Related Links

Recommended Links

Give the Composers Timeline Poster

Site News

What's New for
Winter 2018/2019?

Site Search

Follow us on
Facebook    Twitter


In association with
Amazon UKAmazon GermanyAmazon CanadaAmazon FranceAmazon Japan

CD Universe



Sheet Music Plus Featured Sale

CD Review

The Centennial Collection

Annie Fischer, piano
* Budapest Symphony Orchestra/Ervin Lukás
** Budapest Symphony Orchestra/Heribert Esser
Hungaroton HCD41011 3CDs
Find it at AmazonFind it at Amazon UKFind it at Amazon GermanyFind it at Amazon CanadaFind it at Amazon FranceFind it at Amazon JapanOrder Now from Find it at JPC

I often pick promotional copies based on artists and composers not represented in my collection. While the repertoire here is nothing less than standard, Annie Fischer left a very small discography due to her disdain for the recording process, and each of her efforts are treasured by collectors. These Hungaroton discs sell individually for astronomical prices, sometimes in the $400 range on Amazon, and so this set is absolutely essential for those interested in this enormously gifted and studio-shy performer.

Fischer did leave multiple recorded versions of the concerti, both live and in the studio, and certainly her conductors on EMI and DG are more familiar to most listeners. I have not heard those accounts – Fischer's work is hardly a fixture of the dwindling retail market for CDs – but they have received the highest praise. These present renditions, dating from the early to late 1960s, show a pianist of sensitivity and grace. Disc one is an all-Mozart program with orchestra and proves a winner. The Budapest Symphony players are scrappy and ill-tuned, but I honestly don't think you'll care too much. They don't match the Philharmonia Orchestra during the Klemperer era; though I repeat that I've not heard the EMI Mozart concerti, I can confidently assume based on what I have read that the Budapest band does not outclass anyone in particular. The same cannot be said for Fischer, who plays with a real feel for the composer and obvious sympathy for the Classical style. Never overly virtuosic, but not once soft-edged or plain, these readings will surely reward any piano fan, and for fans of Fischer, nothing here is redundant.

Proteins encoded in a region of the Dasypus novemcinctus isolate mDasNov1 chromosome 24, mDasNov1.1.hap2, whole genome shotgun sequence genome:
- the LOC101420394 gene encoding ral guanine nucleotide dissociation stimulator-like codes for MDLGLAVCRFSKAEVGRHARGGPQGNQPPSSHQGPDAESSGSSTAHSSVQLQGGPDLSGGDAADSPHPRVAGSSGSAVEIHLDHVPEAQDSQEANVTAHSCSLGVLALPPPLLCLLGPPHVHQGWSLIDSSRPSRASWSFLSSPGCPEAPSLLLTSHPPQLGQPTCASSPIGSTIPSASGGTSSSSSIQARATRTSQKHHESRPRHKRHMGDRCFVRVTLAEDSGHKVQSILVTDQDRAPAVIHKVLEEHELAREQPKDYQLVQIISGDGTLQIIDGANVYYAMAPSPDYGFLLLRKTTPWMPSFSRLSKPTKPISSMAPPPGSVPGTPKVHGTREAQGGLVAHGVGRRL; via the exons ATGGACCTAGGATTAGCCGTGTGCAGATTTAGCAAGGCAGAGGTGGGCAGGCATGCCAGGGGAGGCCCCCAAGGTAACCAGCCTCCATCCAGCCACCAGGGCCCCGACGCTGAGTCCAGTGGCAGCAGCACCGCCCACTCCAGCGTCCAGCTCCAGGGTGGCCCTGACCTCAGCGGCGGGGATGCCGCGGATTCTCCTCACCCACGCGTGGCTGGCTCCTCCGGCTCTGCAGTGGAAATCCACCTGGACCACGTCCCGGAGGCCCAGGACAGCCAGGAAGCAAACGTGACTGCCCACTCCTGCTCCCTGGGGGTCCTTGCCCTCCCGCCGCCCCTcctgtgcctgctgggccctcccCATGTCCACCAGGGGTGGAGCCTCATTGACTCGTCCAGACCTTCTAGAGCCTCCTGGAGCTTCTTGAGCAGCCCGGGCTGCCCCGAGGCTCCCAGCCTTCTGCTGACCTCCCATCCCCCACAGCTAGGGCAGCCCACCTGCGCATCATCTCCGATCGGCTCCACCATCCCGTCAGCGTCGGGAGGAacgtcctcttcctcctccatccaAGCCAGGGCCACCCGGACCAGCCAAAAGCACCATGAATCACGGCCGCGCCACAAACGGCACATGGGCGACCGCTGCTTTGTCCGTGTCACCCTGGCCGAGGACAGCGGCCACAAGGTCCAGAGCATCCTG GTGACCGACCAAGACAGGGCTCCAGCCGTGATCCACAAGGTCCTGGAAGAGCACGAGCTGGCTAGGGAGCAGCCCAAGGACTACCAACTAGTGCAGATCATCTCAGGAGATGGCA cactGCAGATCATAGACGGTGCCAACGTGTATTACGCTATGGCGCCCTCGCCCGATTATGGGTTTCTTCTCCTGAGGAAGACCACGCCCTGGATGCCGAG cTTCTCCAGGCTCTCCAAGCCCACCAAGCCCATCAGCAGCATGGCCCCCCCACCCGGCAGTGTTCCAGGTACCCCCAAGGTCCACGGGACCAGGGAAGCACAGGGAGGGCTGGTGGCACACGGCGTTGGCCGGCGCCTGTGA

Ideally, one wants fuller strings for the time period and given the big band approach. So the sounds of the slow movement in the Concerto #22 ultimately disappoint, especially for music so beautiful and elegant. Still, Fischer's genuine love for this music and combination of strength and poetry convince us in the end. Conversely, the Rondo that ends the first disc is unusually urgent in the orchestral sections and the lightness and freshness is appealing despite imperfect ensemble. And Fischer seems energized by Maestro Lukás' willingness to push forward, the playing is exciting, but never lacking in poise. This last work can often sound clumsy and heavy, but not here. Great stuff.

While the orchestral framework for the Beethoven that opens disc two practically defines "serviceable", there are some fine touches in the woodwinds, and nothing is ever too weighty for comfort. Heibert Essler is nobody's first choice in this work, but there have been worse partnerships for sure. And Fischer is fabulous. The same qualities that made her Mozart so desirable are fully in evidence here, aided by a welcome forcefulness that fits Beethoven very well. Again, the slow movement is lovely, with simply marvelous phrasing. The finale has a crisp angularity that recalls great versions of the past, but naturally lacks a great orchestra and conductor.

I'm inclined to support the importance of the solo selections, which really do show this capable artist at her best. For one, there's no need to worry about bad orchestral execution since there isn't one here. While the Schubert Impromptu is admittedly slight, it's a lovely addition (and probably made a fine end to the original LP). On the other hand, the two sonatas here are major works by any standard, and are played with exceptional musicianship and taste. In particular, I'm impressed by the strength and intelligence of the Liszt, who gets his due despite the pianist's more classical leanings. The sound is wholly acceptable if not exceptional, and the collection draws to a satisfying close.

The EMI/Warner Classics set devoted to Fischer undoubtedly shows off more of her limited range, and her collaborators in those discs are more idiomatic partners as a whole. Still, as I said, these albums are extremely pricy and are highly valued. It's great to see collector's items available to those who want them, in a way that they are affordable. The notes are decent, the packaging not winning any awards but never disgracing anybody. A very welcome and unexpected bit of generosity has brought all these recordings together again. This is a must for piano fans.

Copyright © 2014, Brian Wigman